Peru: Good news for missing loved ones

Peru: Good news for missing loved ones

“Moving our bodies to communicate with bodies that aren’t there.” This line was the inspiration behind a communal dance organized for family members of people who disappeared in the armed violence that ravaged Peru years ago.
Article 10 October 2022 Peru

Teófila, Roberta, Alberta, Fernandina, Matilde and Sofía lost family members to armed violence that swept through the district of Accomarca, in the Peruvian region of Ayacucho, in 1985.

But in six short dance videos, posted on social media, they have told their missing loved ones what they had not been able to tell them for more than three decades. After such a long time, they had a lot to say.

The women, all from Lima, are part of the Buenas Noticias: Accomarca project ("Good News: Accomarca") and members of the Association of Family Members Affected by Political Violence in the District of Accomarca (AFAVPDA).

They began to explore abstract expression through movement after taking part in a dance workshop. They met up again later with the other members of the association – who they had not seen for months because of the COVID-19 pandemic – for a communal dance. Dancing together was liberating and a way to improve their mental health. It gave them renewed strength to keep looking for their loved ones.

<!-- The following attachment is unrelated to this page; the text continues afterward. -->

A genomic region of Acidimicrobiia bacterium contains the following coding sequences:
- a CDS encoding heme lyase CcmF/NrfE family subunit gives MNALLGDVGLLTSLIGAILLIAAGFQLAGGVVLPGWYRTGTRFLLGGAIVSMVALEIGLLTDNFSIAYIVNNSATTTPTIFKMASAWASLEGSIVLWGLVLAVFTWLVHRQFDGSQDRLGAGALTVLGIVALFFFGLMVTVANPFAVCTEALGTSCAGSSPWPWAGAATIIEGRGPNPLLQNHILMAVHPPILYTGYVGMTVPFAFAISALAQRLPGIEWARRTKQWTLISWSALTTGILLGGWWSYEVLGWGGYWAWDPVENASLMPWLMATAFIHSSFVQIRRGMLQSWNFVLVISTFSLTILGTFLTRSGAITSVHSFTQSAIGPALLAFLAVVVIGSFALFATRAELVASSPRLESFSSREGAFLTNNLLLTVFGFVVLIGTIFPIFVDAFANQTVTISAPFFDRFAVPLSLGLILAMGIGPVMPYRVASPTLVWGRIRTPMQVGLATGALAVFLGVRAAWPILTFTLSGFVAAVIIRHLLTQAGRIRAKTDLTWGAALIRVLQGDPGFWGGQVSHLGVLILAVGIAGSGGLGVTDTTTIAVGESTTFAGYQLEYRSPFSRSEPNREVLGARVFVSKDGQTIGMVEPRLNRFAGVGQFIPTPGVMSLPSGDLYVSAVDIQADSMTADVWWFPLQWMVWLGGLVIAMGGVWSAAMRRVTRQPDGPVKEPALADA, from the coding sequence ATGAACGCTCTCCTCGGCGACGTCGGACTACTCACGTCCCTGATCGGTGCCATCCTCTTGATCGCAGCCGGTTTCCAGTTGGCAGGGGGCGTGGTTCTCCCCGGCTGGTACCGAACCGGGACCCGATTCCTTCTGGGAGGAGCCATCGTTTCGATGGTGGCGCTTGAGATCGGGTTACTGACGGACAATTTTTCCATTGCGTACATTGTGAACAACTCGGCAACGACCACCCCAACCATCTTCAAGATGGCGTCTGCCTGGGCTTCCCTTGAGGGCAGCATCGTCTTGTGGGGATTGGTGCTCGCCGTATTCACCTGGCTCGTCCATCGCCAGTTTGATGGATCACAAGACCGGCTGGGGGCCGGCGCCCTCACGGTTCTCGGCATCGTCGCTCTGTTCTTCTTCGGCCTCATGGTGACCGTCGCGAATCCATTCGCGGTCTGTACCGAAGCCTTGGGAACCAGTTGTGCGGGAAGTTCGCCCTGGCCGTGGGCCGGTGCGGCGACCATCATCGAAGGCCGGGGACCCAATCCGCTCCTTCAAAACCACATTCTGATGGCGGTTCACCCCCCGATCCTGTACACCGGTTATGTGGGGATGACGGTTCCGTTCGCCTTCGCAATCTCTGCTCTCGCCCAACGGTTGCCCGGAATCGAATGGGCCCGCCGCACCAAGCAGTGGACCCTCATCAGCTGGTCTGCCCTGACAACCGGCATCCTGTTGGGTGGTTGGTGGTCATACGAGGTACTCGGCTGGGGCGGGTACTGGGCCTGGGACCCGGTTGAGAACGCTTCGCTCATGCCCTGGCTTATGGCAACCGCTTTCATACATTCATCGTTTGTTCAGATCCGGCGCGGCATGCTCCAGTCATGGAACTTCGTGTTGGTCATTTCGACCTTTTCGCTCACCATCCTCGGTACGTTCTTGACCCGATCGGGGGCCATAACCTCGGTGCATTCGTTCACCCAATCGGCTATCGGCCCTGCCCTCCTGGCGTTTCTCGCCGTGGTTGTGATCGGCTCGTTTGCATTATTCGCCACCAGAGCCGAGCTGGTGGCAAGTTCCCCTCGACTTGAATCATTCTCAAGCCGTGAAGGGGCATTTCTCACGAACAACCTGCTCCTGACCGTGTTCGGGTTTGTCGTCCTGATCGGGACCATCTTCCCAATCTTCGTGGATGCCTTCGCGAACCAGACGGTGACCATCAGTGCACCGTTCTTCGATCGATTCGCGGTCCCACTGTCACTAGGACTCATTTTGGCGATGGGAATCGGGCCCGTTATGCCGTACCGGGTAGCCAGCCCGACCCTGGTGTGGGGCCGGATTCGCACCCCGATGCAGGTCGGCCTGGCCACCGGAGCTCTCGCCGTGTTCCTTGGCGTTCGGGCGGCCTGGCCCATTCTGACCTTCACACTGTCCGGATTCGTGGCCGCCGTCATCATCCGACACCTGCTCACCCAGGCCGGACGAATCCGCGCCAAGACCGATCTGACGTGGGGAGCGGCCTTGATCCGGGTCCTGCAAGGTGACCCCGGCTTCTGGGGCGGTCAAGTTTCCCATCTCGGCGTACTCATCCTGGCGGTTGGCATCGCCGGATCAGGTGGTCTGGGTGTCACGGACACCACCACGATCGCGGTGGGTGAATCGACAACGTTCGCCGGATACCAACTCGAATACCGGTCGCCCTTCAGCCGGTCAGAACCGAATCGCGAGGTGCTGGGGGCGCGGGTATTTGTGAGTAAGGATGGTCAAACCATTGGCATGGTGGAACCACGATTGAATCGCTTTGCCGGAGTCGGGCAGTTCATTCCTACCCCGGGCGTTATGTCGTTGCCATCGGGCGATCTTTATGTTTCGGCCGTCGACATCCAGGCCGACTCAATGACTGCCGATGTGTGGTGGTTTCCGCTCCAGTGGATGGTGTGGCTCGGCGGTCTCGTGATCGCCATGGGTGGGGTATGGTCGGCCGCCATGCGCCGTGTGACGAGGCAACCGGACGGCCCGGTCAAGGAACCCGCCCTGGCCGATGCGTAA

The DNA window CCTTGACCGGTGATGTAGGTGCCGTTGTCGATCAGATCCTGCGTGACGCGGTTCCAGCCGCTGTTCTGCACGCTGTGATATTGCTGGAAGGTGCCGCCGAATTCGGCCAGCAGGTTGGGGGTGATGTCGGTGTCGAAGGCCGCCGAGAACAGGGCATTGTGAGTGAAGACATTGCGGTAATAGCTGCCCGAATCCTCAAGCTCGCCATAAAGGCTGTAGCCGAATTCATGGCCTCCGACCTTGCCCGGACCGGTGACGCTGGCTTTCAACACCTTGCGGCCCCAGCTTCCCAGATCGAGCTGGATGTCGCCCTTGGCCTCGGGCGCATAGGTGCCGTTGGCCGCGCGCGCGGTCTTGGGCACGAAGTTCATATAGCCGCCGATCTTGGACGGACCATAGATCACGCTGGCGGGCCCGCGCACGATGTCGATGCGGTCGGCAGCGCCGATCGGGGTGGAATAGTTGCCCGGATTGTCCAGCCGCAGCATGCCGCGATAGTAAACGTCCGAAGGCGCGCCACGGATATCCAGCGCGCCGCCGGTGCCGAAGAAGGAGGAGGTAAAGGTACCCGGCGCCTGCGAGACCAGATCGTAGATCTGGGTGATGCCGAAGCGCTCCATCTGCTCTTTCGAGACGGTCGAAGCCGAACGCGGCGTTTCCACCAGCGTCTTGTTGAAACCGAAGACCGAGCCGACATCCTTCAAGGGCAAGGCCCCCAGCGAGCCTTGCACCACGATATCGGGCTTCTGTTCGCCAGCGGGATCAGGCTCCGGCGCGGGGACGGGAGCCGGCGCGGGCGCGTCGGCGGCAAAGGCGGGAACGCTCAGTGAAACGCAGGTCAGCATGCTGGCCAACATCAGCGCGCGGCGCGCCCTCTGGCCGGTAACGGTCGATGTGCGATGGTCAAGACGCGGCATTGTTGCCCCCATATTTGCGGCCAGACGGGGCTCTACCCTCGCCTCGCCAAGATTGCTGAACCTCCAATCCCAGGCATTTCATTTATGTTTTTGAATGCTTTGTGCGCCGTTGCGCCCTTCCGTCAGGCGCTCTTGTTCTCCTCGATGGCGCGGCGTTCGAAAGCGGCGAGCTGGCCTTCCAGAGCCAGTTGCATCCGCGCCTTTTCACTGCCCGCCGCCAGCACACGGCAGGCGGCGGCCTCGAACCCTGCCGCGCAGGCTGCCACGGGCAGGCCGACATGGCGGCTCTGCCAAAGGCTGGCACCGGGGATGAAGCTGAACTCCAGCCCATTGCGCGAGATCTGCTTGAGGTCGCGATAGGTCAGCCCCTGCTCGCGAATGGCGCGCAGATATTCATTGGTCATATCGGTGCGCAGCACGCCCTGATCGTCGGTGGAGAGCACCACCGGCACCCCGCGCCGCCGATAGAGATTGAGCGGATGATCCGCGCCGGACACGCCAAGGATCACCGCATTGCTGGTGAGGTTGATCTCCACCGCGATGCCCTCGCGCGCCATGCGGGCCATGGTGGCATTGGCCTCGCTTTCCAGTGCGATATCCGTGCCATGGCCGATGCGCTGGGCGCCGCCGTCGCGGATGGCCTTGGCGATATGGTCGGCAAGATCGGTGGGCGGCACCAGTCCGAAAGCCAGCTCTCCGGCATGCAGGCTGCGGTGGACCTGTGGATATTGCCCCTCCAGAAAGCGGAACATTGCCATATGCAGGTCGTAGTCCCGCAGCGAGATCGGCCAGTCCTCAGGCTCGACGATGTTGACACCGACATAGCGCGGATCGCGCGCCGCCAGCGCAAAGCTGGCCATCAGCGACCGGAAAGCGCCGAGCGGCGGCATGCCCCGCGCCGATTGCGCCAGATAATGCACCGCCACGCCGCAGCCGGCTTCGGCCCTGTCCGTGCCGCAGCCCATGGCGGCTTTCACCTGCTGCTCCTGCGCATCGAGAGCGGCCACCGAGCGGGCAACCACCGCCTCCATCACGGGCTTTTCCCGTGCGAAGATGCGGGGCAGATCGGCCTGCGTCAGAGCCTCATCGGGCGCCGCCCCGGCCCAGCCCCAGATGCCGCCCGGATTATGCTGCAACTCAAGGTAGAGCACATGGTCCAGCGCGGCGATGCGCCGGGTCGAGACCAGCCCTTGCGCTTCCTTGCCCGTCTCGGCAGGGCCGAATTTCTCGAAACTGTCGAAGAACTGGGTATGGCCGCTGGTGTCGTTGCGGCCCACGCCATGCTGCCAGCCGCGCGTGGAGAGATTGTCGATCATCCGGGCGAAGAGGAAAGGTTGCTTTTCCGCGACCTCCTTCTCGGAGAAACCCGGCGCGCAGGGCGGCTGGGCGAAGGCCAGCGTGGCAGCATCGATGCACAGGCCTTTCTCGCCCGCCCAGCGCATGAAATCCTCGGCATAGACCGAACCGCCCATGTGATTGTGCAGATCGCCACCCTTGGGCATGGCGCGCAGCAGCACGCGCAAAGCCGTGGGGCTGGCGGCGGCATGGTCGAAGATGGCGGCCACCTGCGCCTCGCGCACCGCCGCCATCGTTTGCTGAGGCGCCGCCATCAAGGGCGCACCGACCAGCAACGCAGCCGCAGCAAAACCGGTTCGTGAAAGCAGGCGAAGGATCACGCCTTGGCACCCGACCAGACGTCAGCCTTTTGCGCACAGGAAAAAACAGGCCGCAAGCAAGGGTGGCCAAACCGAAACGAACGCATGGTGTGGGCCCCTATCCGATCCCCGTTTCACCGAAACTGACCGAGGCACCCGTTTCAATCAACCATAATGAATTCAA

This was the second time a communal dance had been organized for family members of victims of violence in Peru by the drama company La Plaza, as part of its creative programme and in conjunction with the International Committee of the Red Cross (ICRC).

The first communal dance took place in 2019 with members of the National Association of Family Members of the Kidnapped, Detained and Disappeared of Peru (ANFASEP), in the district of Huamanga, Ayacucho. It was a way of reinterpreting the traditional celebrations that took place on the 2 November every year, the Day of the Dead. More than 40 ANFASEP members took part.

The Good News project aims to make connections with associations in other parts of Peru as well so that family members of missing loved ones can find new ways to express themselves through dance. It is also a way of talking to loved ones who are physically absent but very much present in family members' minds, and carries the hope that these healing activities will raise awareness in Peruvian society that the search goes on.

Relatives of the more than 21,000 people who went missing during the violence that ravaged Peru between 1980 and 2000 are still looking for their loved ones.